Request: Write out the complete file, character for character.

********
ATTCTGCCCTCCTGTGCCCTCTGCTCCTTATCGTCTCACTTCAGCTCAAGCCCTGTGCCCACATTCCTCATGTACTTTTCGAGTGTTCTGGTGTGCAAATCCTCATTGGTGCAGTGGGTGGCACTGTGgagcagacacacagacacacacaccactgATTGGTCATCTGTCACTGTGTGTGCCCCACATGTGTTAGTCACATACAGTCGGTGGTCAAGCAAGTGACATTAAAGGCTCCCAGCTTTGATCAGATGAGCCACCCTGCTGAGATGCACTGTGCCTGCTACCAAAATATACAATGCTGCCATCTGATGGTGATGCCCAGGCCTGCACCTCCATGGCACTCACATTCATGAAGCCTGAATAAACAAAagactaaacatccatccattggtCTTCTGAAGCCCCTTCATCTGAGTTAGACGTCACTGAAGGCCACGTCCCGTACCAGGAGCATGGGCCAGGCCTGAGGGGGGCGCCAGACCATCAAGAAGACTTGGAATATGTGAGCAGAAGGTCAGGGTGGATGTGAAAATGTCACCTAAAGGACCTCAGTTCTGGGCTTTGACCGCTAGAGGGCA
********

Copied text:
ATTCTGCCCTCCTGTGCCCTCTGCTCCTTATCGTCTCACTTCAGCTCAAGCCCTGTGCCCACATTCCTCATGTACTTTTCGAGTGTTCTGGTGTGCAAATCCTCATTGGTGCAGTGGGTGGCACTGTGgagcagacacacagacacacacaccactgATTGGTCATCTGTCACTGTGTGTGCCCCACATGTGTTAGTCACATACAGTCGGTGGTCAAGCAAGTGACATTAAAGGCTCCCAGCTTTGATCAGATGAGCCACCCTGCTGAGATGCACTGTGCCTGCTACCAAAATATACAATGCTGCCATCTGATGGTGATGCCCAGGCCTGCACCTCCATGGCACTCACATTCATGAAGCCTGAATAAACAAAagactaaacatccatccattggtCTTCTGAAGCCCCTTCATCTGAGTTAGACGTCACTGAAGGCCACGTCCCGTACCAGGAGCATGGGCCAGGCCTGAGGGGGGCGCCAGACCATCAAGAAGACTTGGAATATGTGAGCAGAAGGTCAGGGTGGATGTGAAAATGTCACCTAAAGGACCTCAGTTCTGGGCTTTGACCGCTAGAGGGCA